We used the tag system and have passports on each appratus. We are volunteer however no-one is allow to go direct (accountability). They must be on a peice of department equipment. There is one exception, Officers have the choice of coming direct but never do. It is there to give the flexability in case they need to setup command and direct 1st arriving companies. You are right when you say that this is a very important job; and one that get complicated at times. The passports help if they are used from the start of the incident.
In relation to the training issue, I've had many a robust conversation (via forums) with you guys on the other side of the world and I've gotta be honest- I think many of you are your own worst enemy.

I've riased on other websites the whole standardisation of the Fire Departments across the various States and have been shot down by countless people because "It's what sets us apart", "We don't all want to look the same" and "we don't no one else telling us how to do our job", etc, etc.

Well c'mon guys! Get serious about accoutnability and standardisation of training, equipment, vehicles, etc.

I'll give you a few examples from our side of the world and the benefits that standardisation has in a few different areas-

Agencies- Each State around Australia is similar to urs, but specific to my state (Vicotria) we have 3 fire services. MFB, responsible for Metropolitan Melbourne and surrounding areas only, CFA, responsible for the reaminder of Victoria and DSE who are responsible for Crown land, national parks, etc, FOr Police, we have 1 Police FOrce in each State and then at the Federal level we have the Australian Federal Police who are responsible for crime against the Commonwealth, etc. We have 2 Ambulance Services- MAS (Metropolitan Ambulance Service) and RAV (Rural Ambulance Victoria) responsible for the remainder of the State.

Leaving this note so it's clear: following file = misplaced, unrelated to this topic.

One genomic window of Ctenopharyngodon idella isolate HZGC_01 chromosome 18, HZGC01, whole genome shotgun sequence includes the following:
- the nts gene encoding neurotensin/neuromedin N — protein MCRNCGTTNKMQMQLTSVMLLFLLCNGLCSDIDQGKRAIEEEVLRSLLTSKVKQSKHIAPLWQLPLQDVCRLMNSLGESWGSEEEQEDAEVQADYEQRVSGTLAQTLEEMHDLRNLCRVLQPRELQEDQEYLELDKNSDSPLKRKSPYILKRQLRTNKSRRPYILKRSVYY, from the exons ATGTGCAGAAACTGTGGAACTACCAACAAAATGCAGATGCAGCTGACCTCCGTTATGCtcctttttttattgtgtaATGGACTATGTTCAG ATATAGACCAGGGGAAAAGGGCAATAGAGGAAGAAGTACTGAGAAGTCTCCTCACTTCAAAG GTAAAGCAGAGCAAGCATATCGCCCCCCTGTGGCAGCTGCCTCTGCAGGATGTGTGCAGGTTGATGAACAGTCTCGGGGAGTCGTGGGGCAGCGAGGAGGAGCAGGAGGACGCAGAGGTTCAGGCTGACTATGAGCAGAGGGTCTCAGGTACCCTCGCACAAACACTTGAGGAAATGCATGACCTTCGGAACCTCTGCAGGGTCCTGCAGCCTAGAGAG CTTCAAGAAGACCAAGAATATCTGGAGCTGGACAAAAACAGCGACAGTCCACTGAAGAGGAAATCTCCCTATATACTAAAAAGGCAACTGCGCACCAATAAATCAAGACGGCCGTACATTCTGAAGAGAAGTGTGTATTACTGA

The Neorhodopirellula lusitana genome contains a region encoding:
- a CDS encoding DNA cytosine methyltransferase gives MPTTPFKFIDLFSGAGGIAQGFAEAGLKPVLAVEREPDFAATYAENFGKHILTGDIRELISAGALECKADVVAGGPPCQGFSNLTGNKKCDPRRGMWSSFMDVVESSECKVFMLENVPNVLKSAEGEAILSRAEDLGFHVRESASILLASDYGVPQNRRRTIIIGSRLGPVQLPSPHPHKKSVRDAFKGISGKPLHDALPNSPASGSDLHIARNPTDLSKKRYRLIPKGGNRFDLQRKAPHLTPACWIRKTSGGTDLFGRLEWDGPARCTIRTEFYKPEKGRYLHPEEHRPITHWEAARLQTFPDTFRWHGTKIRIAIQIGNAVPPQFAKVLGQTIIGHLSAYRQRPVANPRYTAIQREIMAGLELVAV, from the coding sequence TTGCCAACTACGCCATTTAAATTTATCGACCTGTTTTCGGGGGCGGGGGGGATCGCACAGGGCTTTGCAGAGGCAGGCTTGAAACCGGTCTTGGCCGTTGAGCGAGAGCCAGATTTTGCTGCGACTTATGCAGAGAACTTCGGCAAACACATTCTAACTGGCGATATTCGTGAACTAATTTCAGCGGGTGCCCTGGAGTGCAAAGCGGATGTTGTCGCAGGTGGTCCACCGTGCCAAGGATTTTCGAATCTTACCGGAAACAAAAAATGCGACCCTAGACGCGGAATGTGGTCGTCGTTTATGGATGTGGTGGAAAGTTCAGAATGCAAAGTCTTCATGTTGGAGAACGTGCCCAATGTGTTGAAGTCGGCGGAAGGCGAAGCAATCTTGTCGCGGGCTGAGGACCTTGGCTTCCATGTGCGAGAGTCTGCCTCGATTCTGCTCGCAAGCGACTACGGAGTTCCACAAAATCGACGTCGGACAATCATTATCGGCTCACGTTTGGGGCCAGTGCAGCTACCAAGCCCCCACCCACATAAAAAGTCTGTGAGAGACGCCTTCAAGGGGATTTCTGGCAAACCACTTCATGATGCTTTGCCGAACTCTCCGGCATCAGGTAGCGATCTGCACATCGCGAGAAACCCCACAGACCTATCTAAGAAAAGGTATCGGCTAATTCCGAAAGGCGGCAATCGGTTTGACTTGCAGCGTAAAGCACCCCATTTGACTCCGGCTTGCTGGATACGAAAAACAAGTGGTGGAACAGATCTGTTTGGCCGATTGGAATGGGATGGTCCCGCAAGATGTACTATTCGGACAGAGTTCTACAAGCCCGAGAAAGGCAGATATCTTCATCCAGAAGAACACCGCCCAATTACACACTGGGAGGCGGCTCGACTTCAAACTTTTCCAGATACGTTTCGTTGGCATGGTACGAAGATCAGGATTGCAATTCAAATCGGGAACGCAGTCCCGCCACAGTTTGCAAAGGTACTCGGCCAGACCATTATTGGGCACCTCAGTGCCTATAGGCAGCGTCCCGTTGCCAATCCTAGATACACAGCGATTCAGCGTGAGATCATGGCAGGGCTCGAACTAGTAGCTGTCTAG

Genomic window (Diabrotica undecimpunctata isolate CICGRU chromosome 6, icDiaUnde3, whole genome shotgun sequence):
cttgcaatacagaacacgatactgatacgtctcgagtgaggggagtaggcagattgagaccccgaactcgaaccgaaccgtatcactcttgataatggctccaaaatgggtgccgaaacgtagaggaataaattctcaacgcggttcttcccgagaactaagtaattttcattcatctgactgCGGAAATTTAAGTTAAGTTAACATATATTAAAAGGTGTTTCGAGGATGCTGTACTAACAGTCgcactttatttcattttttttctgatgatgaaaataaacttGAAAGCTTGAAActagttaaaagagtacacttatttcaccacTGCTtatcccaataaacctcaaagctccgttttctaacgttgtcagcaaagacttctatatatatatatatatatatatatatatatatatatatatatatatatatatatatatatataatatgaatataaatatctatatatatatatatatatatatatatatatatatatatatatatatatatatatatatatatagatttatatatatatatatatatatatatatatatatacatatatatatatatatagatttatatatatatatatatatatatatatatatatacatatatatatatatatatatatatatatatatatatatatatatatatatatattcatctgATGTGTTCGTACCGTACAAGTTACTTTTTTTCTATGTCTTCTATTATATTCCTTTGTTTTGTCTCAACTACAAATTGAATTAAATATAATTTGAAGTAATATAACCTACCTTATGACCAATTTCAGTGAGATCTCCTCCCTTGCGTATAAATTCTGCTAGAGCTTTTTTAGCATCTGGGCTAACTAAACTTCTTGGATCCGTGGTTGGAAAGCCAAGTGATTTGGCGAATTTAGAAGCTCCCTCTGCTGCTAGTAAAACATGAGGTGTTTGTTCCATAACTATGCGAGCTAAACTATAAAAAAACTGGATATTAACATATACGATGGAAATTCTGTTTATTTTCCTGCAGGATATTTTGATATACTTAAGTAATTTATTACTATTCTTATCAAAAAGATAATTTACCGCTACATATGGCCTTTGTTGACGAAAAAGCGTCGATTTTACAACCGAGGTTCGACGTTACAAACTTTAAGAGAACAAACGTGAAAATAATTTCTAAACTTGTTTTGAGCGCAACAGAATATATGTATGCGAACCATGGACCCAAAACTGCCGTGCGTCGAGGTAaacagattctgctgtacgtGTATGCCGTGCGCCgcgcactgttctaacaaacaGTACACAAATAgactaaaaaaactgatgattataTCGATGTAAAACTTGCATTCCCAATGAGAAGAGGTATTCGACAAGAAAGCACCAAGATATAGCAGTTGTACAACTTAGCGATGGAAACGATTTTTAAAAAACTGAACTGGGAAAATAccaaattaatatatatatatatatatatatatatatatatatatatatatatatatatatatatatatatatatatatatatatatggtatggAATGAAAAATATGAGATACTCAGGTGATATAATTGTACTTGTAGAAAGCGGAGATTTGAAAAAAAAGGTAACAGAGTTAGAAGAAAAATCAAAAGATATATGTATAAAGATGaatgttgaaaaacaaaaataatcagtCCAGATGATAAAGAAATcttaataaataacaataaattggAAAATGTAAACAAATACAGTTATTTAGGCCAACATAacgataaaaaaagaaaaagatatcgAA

I tell you what, when it comes to standardisation, it doesn't come much simpler than that!

Uniforms- Come to my state (Victoria) and the whole of the CFA (Country Fire Authority) have 1 type and colour of uniform for each type of response (ie: there's structural fire turn out gear and wildfire turn out gear). It doesn't matter where you go in our State, every station has the same uniform. That means the same colours, the same agreed standards have been met in manufacturing, supply, etc. That's regardless of whether you're from a career, volunteer or combination station. Same goes for the MFB (Metropolitan Fire Brigade) and also DSE (Department of Sustainability and Environment- or Department of Scorched Earth due to a few burn off's getting out of hand in the last couple of years causing considerable damage!!!)

Vehicles- go to any CFA station (for example) in Victoria and every Tanker is laid out the same, with the same equipment! That means if you have to, for any reason, respond or work from another truck, there's no confusion! And all fire trucks are RED! (Well probably 98% of them)